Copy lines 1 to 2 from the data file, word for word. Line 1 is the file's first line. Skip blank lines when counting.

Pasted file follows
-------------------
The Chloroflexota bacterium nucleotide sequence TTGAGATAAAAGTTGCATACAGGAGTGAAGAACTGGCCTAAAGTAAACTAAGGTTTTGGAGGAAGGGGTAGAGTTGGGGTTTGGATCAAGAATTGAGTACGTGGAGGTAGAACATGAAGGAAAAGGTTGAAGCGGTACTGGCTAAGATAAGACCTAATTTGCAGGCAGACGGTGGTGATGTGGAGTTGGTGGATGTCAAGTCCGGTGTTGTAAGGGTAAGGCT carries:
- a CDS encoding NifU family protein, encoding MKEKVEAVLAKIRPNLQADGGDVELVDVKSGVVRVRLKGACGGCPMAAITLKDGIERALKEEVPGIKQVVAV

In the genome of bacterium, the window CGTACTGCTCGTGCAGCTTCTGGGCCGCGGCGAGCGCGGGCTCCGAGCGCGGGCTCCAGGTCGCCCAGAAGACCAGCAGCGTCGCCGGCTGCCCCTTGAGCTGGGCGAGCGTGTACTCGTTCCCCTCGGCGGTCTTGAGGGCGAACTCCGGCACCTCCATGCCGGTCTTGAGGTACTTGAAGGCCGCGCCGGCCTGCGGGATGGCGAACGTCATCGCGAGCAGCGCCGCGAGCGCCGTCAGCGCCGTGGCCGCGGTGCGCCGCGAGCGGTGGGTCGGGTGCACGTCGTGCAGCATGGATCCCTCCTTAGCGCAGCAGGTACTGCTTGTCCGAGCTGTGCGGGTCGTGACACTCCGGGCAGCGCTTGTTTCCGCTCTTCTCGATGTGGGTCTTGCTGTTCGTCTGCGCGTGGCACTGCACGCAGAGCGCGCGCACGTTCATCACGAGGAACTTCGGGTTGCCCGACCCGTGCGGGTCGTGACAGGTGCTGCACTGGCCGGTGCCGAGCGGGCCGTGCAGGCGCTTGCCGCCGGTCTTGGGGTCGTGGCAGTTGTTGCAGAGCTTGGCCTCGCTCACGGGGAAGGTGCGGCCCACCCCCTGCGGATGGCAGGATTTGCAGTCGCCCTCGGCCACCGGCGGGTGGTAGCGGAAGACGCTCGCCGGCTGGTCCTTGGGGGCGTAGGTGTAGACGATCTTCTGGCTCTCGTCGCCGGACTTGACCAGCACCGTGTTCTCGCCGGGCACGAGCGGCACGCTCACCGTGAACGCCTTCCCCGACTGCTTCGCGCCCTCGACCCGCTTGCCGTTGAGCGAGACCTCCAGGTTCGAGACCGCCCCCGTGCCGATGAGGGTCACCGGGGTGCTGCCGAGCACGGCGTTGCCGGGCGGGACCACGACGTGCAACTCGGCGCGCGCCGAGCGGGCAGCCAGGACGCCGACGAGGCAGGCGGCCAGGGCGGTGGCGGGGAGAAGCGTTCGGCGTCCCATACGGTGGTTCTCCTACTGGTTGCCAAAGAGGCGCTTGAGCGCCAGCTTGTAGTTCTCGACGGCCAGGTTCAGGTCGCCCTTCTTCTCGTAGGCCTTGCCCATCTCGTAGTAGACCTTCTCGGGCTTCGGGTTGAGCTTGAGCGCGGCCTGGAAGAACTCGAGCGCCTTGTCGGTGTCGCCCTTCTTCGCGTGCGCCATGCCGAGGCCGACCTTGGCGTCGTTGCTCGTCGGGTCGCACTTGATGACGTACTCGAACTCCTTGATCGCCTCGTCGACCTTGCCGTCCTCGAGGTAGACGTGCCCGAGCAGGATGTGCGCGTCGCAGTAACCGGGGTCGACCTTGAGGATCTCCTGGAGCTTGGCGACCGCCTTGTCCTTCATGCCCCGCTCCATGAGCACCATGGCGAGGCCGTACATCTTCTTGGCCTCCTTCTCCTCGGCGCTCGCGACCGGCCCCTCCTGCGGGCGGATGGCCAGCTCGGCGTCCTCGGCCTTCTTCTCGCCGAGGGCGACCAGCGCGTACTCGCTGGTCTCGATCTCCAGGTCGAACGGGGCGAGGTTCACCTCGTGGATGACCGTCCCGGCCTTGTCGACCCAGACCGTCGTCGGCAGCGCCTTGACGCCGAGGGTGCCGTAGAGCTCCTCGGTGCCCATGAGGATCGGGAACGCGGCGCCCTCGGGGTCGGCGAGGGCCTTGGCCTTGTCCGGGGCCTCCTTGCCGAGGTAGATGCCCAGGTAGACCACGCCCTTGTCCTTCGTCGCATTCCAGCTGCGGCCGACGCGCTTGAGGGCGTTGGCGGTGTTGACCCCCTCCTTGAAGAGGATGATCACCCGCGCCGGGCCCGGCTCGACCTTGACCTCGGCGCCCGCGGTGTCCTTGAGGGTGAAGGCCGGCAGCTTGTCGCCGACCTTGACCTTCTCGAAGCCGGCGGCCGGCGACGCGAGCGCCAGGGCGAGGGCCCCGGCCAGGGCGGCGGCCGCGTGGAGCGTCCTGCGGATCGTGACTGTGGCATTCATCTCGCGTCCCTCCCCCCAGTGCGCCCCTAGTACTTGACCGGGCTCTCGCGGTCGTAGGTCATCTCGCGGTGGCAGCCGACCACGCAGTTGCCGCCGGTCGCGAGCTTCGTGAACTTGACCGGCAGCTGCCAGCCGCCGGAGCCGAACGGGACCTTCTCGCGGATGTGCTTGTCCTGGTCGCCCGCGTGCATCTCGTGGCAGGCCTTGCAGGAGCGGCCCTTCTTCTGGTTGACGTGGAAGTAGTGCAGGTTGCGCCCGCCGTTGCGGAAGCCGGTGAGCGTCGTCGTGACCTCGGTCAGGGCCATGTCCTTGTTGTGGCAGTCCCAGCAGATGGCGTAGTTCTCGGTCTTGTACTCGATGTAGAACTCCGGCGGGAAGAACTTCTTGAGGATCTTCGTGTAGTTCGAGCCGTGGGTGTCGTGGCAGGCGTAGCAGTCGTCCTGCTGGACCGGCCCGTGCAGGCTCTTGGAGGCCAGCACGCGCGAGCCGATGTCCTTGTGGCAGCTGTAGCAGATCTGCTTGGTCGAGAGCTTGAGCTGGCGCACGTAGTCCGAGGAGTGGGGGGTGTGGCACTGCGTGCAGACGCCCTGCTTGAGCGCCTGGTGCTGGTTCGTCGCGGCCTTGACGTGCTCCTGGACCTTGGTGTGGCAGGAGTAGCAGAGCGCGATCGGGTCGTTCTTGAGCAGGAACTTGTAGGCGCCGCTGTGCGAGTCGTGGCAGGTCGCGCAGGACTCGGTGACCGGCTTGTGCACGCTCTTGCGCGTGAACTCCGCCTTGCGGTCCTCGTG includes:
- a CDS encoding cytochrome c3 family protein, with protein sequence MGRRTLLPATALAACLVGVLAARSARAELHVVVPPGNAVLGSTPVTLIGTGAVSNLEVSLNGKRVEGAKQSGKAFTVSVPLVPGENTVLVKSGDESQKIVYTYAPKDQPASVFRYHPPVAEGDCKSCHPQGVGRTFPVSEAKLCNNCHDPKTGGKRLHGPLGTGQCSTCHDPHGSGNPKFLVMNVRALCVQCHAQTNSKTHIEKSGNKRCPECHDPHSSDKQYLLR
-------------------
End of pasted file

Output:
The Chloroflexota bacterium nucleotide sequence TTGAGATAAAAGTTGCATACAGGAGTGAAGAACTGGCCTAAAGTAAACTAAGGTTTTGGAGGAAGGGGTAGAGTTGGGGTTTGGATCAAGAATTGAGTACGTGGAGGTAGAACATGAAGGAAAAGGTTGAAGCGGTACTGGCTAAGATAAGACCTAATTTGCAGGCAGACGGTGGTGATGTGGAGTTGGTGGATGTCAAGTCCGGTGTTGTAAGGGTAAGGCT carries:
- a CDS encoding NifU family protein, encoding MKEKVEAVLAKIRPNLQADGGDVELVDVKSGVVRVRLKGACGGCPMAAITLKDGIERALKEEVPGIKQVVAV